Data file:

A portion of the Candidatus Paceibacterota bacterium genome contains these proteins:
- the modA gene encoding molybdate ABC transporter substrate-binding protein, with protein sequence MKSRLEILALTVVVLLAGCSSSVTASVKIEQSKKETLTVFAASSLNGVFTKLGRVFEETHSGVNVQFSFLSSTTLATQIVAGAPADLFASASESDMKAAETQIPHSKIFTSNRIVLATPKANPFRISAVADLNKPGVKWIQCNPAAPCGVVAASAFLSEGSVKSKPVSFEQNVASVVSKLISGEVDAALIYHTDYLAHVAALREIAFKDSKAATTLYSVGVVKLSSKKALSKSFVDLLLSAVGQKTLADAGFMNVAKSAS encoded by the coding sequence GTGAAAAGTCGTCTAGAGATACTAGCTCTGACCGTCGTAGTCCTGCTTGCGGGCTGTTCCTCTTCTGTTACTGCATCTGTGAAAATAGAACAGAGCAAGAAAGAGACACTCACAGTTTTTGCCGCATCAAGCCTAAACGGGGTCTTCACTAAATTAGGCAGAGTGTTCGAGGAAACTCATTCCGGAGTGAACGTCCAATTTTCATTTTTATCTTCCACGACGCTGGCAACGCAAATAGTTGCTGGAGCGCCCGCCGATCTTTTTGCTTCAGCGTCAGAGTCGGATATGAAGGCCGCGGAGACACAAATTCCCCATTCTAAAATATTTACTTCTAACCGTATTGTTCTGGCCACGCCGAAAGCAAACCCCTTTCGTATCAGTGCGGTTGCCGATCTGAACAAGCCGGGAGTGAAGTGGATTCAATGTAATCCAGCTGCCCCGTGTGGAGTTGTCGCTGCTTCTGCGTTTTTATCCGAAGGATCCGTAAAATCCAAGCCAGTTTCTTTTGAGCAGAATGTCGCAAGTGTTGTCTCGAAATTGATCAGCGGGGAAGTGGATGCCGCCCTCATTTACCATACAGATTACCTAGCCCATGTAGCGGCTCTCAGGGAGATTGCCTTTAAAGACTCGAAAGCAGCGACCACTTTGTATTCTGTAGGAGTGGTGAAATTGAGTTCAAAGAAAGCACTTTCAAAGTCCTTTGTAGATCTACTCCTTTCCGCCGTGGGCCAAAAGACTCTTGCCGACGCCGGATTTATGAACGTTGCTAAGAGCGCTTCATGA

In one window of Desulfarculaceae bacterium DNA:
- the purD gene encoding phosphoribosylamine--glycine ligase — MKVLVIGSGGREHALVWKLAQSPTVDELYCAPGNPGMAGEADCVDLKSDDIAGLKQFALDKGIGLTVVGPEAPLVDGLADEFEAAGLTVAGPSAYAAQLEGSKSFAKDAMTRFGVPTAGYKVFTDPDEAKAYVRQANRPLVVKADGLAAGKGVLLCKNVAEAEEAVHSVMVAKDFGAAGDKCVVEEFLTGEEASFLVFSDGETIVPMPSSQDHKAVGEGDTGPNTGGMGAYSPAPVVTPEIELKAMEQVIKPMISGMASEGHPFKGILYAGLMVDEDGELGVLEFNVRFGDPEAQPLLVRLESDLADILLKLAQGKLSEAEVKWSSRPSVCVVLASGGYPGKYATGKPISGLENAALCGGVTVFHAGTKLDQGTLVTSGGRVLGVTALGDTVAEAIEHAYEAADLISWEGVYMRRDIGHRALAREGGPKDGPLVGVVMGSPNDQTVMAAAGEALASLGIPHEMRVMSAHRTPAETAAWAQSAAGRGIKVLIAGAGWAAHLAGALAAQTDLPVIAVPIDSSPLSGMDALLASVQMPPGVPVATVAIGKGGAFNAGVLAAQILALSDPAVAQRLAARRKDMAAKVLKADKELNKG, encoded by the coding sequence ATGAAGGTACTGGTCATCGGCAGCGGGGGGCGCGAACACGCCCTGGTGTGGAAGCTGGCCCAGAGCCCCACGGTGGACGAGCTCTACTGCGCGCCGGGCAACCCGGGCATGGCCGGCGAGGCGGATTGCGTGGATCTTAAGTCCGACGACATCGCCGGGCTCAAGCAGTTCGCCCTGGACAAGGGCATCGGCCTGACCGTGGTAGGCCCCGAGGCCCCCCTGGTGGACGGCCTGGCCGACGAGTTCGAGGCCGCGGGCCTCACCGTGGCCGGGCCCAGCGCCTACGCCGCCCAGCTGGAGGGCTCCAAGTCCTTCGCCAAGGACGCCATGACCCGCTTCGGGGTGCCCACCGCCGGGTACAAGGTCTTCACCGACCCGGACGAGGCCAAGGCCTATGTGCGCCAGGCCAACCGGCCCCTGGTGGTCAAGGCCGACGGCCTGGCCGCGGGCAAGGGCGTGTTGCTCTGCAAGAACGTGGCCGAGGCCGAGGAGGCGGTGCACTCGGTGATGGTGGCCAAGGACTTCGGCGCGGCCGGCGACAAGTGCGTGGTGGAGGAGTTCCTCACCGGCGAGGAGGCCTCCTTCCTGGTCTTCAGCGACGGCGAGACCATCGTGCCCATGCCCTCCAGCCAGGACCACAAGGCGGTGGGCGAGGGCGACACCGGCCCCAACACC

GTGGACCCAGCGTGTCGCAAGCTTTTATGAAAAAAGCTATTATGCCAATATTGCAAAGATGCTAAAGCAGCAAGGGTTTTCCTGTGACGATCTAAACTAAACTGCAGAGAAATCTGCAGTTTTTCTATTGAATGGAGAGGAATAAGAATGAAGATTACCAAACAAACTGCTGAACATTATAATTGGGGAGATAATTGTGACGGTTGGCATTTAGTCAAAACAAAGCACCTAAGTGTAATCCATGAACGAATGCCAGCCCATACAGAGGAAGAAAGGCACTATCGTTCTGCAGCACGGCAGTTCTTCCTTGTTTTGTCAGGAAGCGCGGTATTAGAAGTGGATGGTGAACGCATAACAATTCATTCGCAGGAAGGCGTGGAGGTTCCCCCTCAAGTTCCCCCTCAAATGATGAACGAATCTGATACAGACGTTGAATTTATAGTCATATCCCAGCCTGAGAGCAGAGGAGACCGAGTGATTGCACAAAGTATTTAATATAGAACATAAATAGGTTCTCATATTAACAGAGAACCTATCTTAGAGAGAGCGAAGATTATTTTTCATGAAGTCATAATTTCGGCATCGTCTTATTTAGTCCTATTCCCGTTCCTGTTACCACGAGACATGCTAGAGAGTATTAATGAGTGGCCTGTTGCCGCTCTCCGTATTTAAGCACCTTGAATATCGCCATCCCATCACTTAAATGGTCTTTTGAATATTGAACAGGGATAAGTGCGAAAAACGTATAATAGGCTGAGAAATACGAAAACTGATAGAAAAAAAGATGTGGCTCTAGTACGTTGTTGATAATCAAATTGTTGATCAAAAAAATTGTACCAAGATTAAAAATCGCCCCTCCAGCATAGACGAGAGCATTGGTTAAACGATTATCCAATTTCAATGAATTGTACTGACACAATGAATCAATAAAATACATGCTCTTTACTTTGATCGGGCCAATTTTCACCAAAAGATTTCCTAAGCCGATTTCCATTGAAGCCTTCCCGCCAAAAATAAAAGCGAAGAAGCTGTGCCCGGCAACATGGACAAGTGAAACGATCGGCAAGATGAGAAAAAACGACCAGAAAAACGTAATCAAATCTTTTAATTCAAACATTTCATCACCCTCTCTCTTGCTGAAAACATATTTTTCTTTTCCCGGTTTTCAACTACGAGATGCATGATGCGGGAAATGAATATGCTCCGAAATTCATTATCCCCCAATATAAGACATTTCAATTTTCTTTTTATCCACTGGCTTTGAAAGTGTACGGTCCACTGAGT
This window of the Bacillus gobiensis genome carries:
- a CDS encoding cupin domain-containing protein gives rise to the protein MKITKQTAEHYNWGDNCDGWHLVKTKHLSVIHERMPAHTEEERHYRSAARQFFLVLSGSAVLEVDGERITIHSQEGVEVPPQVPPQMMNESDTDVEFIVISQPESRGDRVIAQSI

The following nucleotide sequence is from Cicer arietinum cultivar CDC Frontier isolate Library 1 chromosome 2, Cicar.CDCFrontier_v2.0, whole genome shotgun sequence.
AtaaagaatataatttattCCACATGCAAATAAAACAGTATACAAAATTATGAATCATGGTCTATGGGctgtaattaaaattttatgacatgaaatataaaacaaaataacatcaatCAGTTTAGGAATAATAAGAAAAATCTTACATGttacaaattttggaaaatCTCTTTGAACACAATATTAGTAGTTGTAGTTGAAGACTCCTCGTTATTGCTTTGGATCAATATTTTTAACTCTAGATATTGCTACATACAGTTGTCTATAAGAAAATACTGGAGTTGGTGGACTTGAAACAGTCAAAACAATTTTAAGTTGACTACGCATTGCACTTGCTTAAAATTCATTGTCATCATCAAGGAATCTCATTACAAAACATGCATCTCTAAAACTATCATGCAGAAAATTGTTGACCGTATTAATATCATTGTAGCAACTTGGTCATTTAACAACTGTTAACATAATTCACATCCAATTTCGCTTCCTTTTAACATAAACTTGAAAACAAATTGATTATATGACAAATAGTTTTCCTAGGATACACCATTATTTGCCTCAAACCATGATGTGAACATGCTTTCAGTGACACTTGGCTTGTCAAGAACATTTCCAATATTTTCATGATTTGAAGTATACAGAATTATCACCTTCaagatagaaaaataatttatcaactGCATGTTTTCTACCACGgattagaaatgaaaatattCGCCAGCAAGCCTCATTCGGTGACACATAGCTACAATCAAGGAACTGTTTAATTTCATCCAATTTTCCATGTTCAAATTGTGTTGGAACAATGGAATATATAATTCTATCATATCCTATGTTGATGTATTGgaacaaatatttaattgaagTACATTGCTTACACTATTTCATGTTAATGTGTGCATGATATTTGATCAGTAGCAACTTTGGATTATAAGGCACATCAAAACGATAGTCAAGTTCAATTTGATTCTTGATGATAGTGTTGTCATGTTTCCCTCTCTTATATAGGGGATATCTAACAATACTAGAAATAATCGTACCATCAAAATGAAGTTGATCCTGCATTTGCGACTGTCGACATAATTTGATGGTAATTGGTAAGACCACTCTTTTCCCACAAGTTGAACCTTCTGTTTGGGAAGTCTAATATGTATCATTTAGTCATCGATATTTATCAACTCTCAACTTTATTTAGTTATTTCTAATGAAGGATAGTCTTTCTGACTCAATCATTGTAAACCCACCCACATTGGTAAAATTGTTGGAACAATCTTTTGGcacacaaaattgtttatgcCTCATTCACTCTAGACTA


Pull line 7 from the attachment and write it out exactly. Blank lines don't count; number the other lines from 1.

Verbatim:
- a CDS encoding cupin domain-containing protein gives rise to the protein MKITKQTAEHYNWGDNCDGWHLVKTKHLSVIHERMPAHTEEERHYRSAARQFFLVLSGSAVLEVDGERITIHSQEGVEVPPQVPPQMMNESDTDVEFIVISQPESRGDRVIAQSI